Keynote #3: AI and the Future of Work -  How Enterprises, Managers, Workers, and Unions can Shape it


The effect of advancing AI will be determined by who participates in the key decisions that shape it.  To maximize opportunities to have positive effects on work and to mitigate its negative effects, managers, workers and their representatives need to have a voice in each critical stage of the technology development and implantation process by:  (1) helping to define the problem(s) AI and related technologies are asked to address; (2) co-designing technologies and changes in work systems to augment how people do their jobs, (3) provide advance training of the managers and workforce on how to use new technologies, and; (4) renegotiating compensation and adjustment policies for managers and workers affected by or displaced by new technologies. In this talk I discuss ways to strengthen workers’ voices in each of these stages of AI development and implementation.

Presenter: Professor Thomas Anton Kochan, Massachusetts Institute of Technology, USA

Professor Thomas Anton Kochan

Thomas A. Kochan is the George Maverick Bunker Professor Emeritus at the MIT Sloan School of Management and a faculty member of Work and Employment Research and a co-founder of the Worker Empowerment Research Network. His recent work calls attention to the need for a new social contract at work, one that anticipates and engages current and future technological changes in ways that can drive innovation and build a more inclusive economy and broadly shared prosperity. His most recent book is Shaping the Future of Work:  A Handbook for Action and a New Social Contract (Routledge, 2021).  He is a member of the National Academy of Human Resources and the National Academy of Arbitrators. He is a past president of the International Industrial Relations Association and the Industrial Relations Research Association. From 2018-2020 he served as a member of the MIT Task Force on Work of the Future. Kochan received his PhD in industrial relations from the University of Wisconsin​.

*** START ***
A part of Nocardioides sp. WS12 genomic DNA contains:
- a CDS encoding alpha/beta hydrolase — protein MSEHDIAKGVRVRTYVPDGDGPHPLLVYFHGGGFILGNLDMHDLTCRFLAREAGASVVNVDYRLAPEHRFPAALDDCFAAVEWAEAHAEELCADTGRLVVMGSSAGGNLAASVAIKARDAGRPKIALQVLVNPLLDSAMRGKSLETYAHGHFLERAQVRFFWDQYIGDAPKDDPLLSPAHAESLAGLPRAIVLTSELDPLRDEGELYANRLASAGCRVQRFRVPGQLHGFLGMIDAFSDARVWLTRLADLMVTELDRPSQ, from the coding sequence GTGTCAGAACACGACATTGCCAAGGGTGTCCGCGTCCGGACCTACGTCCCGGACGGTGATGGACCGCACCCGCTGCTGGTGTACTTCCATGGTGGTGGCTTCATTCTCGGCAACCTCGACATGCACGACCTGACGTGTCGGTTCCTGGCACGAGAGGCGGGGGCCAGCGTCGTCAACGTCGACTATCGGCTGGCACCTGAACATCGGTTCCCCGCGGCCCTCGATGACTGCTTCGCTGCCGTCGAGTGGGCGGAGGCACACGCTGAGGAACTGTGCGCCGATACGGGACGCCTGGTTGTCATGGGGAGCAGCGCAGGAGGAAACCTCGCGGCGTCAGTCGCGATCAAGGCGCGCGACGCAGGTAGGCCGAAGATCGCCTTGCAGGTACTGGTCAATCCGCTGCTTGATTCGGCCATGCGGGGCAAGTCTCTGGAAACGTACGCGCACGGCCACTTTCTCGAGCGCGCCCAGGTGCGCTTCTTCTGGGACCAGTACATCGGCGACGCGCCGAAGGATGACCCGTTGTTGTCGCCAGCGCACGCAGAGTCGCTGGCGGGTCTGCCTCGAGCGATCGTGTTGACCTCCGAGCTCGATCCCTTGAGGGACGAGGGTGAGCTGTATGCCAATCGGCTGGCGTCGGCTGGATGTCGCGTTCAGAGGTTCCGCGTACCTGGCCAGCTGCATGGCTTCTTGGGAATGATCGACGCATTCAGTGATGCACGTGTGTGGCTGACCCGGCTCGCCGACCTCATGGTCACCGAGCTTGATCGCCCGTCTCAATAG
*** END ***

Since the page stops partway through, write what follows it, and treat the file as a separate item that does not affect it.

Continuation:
Keynote #4: The Dawn of AI Engineering: The Emergent Discipline Bridging Data, Code, and Advanced AI Models


The swift advancements in Generative AI, coupled with the rapid adoption of big data, data science, and traditional AI, have catalyzed the rise of AI Engineering. This emerging discipline serves as a holistic synthesis of data engineering, software engineering, and the data science life cycle. This talk will explore how AI Engineering is uniquely equipped to tackle the complexities of deploying advanced AI technologies. It harmonizes the intricate interplay among data, AI/ML models, and code, thereby streamlining the development, deployment, and maintenance of AI systems. The discipline also highlights the need for a new skill set, including roles such as ML Engineers, data scientists, data engineers, MLOps specialists, LLMOps specialists, and prompt engineers.

In the realm of generative AI, AI Engineering addresses several challenges, including the choice between proprietary and open-source models, as well as the nuances of various types of model adaptation and evaluation. These considerations are crucial for ensuring that deployed models are not only effective but also aligned with the specific needs, constraints, and values of the users of the application. The discipline further emphasizes continuous learning and continuous model monitoring, in addition to traditional CI/CD, to maintain system robustness.